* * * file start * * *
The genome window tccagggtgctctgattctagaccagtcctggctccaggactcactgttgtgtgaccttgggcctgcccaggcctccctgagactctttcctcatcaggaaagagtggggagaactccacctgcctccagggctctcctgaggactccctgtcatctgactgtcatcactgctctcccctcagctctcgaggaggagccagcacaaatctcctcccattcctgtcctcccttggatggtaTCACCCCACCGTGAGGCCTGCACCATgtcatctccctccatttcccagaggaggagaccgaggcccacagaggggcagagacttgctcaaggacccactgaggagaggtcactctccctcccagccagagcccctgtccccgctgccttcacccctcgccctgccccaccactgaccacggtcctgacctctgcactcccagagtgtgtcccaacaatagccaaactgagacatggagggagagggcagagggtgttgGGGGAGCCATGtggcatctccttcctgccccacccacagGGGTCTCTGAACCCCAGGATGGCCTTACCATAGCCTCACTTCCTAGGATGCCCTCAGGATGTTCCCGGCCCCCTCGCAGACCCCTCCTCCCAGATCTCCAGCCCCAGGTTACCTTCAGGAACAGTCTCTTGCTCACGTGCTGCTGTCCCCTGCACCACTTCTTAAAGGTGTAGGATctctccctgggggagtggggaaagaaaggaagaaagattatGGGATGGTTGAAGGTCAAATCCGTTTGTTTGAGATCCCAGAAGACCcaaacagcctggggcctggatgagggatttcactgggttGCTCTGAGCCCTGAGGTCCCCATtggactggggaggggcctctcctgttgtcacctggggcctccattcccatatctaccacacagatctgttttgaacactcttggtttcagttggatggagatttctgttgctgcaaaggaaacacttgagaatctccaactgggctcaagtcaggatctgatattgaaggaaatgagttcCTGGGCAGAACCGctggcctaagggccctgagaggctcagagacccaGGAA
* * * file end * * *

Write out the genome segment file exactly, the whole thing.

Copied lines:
The genome window tccagggtgctctgattctagaccagtcctggctccaggactcactgttgtgtgaccttgggcctgcccaggcctccctgagactctttcctcatcaggaaagagtggggagaactccacctgcctccagggctctcctgaggactccctgtcatctgactgtcatcactgctctcccctcagctctcgaggaggagccagcacaaatctcctcccattcctgtcctcccttggatggtaTCACCCCACCGTGAGGCCTGCACCATgtcatctccctccatttcccagaggaggagaccgaggcccacagaggggcagagacttgctcaaggacccactgaggagaggtcactctccctcccagccagagcccctgtccccgctgccttcacccctcgccctgccccaccactgaccacggtcctgacctctgcactcccagagtgtgtcccaacaatagccaaactgagacatggagggagagggcagagggtgttgGGGGAGCCATGtggcatctccttcctgccccacccacagGGGTCTCTGAACCCCAGGATGGCCTTACCATAGCCTCACTTCCTAGGATGCCCTCAGGATGTTCCCGGCCCCCTCGCAGACCCCTCCTCCCAGATCTCCAGCCCCAGGTTACCTTCAGGAACAGTCTCTTGCTCACGTGCTGCTGTCCCCTGCACCACTTCTTAAAGGTGTAGGATctctccctgggggagtggggaaagaaaggaagaaagattatGGGATGGTTGAAGGTCAAATCCGTTTGTTTGAGATCCCAGAAGACCcaaacagcctggggcctggatgagggatttcactgggttGCTCTGAGCCCTGAGGTCCCCATtggactggggaggggcctctcctgttgtcacctggggcctccattcccatatctaccacacagatctgttttgaacactcttggtttcagttggatggagatttctgttgctgcaaaggaaacacttgagaatctccaactgggctcaagtcaggatctgatattgaaggaaatgagttcCTGGGCAGAACCGctggcctaagggccctgagaggctcagagacccaGGAA